Pandit Ramakant Gundecha: Dhrupad loses its star


Pandit Ramakant Gundecha paved the way for broadening the horizon of dhrupad by bringing in rich literary oeuvres of Hindi

The news came like a bolt from the blue! It was impossible to believe that a young, apparently fighting fit and dynamic person like Pandit Ramakant Gundecha, the younger of the world-renowned dhrupad maestros Gundecha Brothers, would close the flow of melody so abruptly while at the peak of creativity. “Unfortunately, this is true. I have just returned from Bhopal after attending the last rites,” said Pandit Uday Bhawalkar over the phone.

Once again, it is proved that life is stranger than fiction – so is death. Rabindranath Tagore, under the pseudonym ‘Bhanu Singha Thakur’- wrote in Maithili, ‘Maran re! tuhun mama Shyam samaan’ (O Death! You are like my Shyam); nobody knows when His hypnotic flute would lure one out of this mortal life and lead to the eternal one!

The lure this once caused massive cardiac arrest for a 56-year-old Ramakant, who, with his co-musician brothers were waiting for a Pune-bound train at Habibganj Station on Friday, the 8th November to be able to participate in a prestigious dhrupad concert on coming Sunday before heading for several other events – so meticulously planned by him for a hectic winter season.

The entire music fraternity knows that out of all the five Gundecha siblings, he was the most friendly, outgoing, articulate and meticulous planner – who zestfully handled all the correspondences and dialogues with organisations, listeners, members of the music fraternity and even social media. Umakant, the elder of this famous duo, openly and blindly relied on his younger brother’s managerial acumen. The trust paid its dividends and they rose to be the leading propagators of dhrupad.

Gundecha brothers

Gundecha brothers  

But it took a lot of struggling years to carve out a niche in the world of music where dhrupad was already on the decline; moreover, because they hailed from the family of a lawyer - based in Ujjain.

As a student of commerce in Madhav College, Ramakant, like his elder brother Umakant, was drawn towards music. Their father noticed the latent talent of his boys and encouraged them to pursue their passion and complete the degree course from the Madhav Sangeet Mahavidyalaya as well. Quite plausibly, this had initiated them to khayal.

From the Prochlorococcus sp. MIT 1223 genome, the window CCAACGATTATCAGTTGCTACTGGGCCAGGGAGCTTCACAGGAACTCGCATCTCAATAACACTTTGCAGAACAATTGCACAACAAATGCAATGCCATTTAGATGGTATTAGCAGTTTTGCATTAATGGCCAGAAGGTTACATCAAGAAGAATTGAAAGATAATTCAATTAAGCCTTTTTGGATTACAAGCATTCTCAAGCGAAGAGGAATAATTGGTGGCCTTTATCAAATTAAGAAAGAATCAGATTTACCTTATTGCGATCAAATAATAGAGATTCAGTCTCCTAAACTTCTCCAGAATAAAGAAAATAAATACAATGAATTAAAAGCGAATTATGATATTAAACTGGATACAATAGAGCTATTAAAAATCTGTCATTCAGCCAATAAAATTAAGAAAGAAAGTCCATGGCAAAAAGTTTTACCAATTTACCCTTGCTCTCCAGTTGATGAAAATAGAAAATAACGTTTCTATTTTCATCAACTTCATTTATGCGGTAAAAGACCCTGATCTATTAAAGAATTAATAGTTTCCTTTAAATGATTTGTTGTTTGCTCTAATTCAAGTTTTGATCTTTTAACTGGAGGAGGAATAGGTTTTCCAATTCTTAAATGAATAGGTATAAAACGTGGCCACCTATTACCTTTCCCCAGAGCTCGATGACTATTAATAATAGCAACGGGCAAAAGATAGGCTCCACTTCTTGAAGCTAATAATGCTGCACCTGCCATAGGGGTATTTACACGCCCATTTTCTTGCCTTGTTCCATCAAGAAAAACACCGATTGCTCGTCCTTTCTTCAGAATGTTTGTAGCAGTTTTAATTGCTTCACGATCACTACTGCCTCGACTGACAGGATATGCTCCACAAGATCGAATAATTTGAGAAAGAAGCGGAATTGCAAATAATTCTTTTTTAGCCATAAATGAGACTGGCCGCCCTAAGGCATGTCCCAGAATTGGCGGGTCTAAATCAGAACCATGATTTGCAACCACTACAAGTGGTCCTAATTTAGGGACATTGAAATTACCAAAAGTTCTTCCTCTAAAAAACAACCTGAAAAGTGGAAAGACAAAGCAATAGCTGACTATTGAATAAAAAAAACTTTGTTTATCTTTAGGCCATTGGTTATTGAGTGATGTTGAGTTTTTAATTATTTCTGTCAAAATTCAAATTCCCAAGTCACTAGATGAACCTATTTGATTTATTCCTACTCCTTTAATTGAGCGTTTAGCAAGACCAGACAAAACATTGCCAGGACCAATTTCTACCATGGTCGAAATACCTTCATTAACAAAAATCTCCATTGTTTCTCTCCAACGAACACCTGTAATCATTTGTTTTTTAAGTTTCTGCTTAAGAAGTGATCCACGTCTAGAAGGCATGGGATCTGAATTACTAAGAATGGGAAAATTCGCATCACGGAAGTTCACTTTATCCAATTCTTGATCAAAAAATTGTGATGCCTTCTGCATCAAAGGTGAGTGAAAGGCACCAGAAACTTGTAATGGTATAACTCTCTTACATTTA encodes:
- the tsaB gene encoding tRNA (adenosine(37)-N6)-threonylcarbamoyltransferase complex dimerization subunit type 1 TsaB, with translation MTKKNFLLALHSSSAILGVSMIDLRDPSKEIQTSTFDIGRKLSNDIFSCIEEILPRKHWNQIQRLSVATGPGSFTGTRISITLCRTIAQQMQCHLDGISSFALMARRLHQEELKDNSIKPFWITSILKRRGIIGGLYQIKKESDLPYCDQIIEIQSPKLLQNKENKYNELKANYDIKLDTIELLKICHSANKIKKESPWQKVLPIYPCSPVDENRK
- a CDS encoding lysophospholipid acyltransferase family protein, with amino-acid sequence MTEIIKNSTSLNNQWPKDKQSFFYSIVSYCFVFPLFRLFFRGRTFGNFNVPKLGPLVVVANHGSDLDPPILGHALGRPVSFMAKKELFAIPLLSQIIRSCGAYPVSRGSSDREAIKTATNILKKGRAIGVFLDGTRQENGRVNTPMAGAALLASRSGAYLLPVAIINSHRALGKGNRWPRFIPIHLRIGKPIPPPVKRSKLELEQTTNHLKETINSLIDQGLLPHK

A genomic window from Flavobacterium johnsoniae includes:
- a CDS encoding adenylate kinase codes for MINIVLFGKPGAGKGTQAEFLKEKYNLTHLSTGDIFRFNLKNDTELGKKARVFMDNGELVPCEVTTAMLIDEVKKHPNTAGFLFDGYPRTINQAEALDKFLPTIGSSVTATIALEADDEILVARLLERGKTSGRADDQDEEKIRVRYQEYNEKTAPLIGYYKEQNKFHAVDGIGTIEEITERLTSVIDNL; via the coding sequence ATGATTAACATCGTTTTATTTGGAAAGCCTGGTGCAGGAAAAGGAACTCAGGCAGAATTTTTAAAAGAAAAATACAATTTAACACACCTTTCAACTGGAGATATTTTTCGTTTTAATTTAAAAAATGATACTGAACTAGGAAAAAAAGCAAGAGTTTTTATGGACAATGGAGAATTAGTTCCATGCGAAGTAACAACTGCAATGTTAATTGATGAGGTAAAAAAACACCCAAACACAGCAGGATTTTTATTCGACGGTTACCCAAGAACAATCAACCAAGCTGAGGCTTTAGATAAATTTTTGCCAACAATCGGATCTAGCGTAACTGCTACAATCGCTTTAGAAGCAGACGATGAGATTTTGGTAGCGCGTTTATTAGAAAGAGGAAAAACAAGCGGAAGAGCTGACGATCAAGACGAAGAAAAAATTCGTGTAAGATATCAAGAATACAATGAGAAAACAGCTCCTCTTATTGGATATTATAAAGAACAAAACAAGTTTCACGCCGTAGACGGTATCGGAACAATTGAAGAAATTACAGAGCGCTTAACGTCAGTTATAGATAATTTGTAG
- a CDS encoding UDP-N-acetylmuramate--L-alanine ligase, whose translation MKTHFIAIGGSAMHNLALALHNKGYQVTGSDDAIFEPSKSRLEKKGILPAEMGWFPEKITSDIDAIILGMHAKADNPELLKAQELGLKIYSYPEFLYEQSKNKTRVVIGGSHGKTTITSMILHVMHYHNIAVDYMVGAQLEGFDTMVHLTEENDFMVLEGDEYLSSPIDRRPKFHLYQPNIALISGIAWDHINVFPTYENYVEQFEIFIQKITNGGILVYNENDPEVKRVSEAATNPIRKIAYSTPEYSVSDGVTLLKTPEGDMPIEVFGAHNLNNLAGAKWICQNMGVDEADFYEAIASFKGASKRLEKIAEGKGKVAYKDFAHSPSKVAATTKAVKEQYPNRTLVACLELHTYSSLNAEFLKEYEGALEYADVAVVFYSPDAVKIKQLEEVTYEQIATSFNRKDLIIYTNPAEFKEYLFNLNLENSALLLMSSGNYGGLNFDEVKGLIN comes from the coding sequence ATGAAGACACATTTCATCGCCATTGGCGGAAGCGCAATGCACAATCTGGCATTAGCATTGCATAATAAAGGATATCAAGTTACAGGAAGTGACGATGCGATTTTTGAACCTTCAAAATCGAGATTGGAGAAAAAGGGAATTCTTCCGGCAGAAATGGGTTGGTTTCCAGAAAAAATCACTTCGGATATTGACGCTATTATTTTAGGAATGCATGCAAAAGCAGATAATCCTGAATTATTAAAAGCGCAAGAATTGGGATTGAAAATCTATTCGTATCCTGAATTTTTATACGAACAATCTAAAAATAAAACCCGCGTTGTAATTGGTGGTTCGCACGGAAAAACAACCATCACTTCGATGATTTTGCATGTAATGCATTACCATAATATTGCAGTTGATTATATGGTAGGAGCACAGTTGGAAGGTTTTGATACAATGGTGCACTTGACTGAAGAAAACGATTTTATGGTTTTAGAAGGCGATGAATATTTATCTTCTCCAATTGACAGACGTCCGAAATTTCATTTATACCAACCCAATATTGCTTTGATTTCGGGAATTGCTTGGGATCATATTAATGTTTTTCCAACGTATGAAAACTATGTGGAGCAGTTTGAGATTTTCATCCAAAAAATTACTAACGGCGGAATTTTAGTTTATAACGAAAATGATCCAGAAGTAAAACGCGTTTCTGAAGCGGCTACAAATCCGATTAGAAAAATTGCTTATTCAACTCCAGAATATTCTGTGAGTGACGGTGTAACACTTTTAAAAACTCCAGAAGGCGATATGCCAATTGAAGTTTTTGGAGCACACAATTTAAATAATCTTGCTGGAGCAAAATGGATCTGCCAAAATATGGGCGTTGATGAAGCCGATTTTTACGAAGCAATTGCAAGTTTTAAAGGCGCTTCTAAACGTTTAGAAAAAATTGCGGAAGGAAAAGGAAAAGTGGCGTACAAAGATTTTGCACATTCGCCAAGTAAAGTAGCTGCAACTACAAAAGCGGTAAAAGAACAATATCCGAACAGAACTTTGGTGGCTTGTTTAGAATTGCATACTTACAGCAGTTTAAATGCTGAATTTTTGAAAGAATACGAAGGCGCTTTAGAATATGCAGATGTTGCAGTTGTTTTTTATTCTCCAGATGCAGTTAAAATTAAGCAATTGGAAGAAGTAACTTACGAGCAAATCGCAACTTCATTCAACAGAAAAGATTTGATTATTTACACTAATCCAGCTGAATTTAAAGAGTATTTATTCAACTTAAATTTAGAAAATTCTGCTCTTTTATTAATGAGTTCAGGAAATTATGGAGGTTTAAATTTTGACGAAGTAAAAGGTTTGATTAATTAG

“In those days, we were stationed in Ujjain,” reminisced Bhawalkar, “my elder sister, who inspired and initiated me to music, was the classmate of Umakant-bhai. When the Dhrupad Kendra in Bhopal was about to start, we chanced upon the advertisement. All three of us applied for the scholarship, sailed through the tests and joined the Kendra together in November 1981. Ours was the first batch of students. None of us hailed from any gharanedar musicians’ family. Under the strict mentorship of our Chhote Ustad, Fariduddin Dagar, we were trying our best to undo what we had learnt so far and also enthusiastically learnt the new lessons to imbibe the nuances of Dagar Gharana.”

Bhawalkar shared a very fond memory. “In 1982, during our holidays we were back home in Ujjain. One morning Ramakant-bhai came to our house brimming with a bright idea. He said, ‘As you know, our city has temples dedicated to each of the navagrahas – related to Som, Mangal, etc. Why don’t we go in the temple of Budh on Wednesdays, Guru on Thursdays and offer our music in each one of the temples every morning!’ We all jumped at the idea. Each day, around four in the morning, the three of us would mount a moped along with our tanpura, go to a temple and sing till the daybreak,” Bhawalkar took a deep breath. “That gratifying feeling has stayed with me, always,” he added softly.

Pandit Ritwik Sanyal, a much senior guru-bhai of Gundechas and Bhawalkar, saw them grow since their entry in Dhrupad Kendra. According to him, all the three youngsters were very sincerely dedicated to this demanding genre. “It was Ustad-ji who suggested jugalbandi for the Gundechas because they had a very strong familial bond. Umakant always relied heavily on Ramakant who was sharper and more confident. Their youngest brother Akhilesh came down to Benares to learn Pakhawaj from Pandit Shrikant Mishra. This further strengthened their team. Later Sangeeta, one of their two sisters, also pitched in handling the organisational works,” added Sanyal.

However, nothing comes from nothing. The ladder of worldwide success took its own price. After the five-year-long intense training at the Kendra, the brothers first got noticed at the Uttaradhikar Dance and Music Festival, Bhopal. They won the National Fellowship for the period of 1987-89. The Madhya Pradesh Government also extended their helping hands by absorbing them at the archival centre of the prestigious Bharat Bhavan.

Ramakant, who loved to interact with artists of all disciplines, actually paved the way for broadening the horizon of dhrupad by bringing in rich literary oeuvres of Hindi, penned by modern poets.

As a singing duo and also as Gurus, they tried out newer vistas and succeeded in evolving a typical Gundecha style with a different perception and colour – widely accepted by listeners. In 2004, they established their own Dhrupad Gurukul in the outskirts of Bhopal. Among their disciples, many are rearing to come up now – including a Pakistani exponent and Ramakant’s only son Anand Gundecha.

With the flow of felicitations and awards from different parts of India, they also received the Padmashri in 2012 and a heavy load of responsibilities as busy performers, gurus and institution heads. Frankly, the latter was Ramakant’s forte. Albeit cool and capable of handling the tensions involved, he fell prey to the silent killer that snatched him away – untimely, ruthlessly.

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Printable version | Dec 7, 2019 6:45:29 PM |

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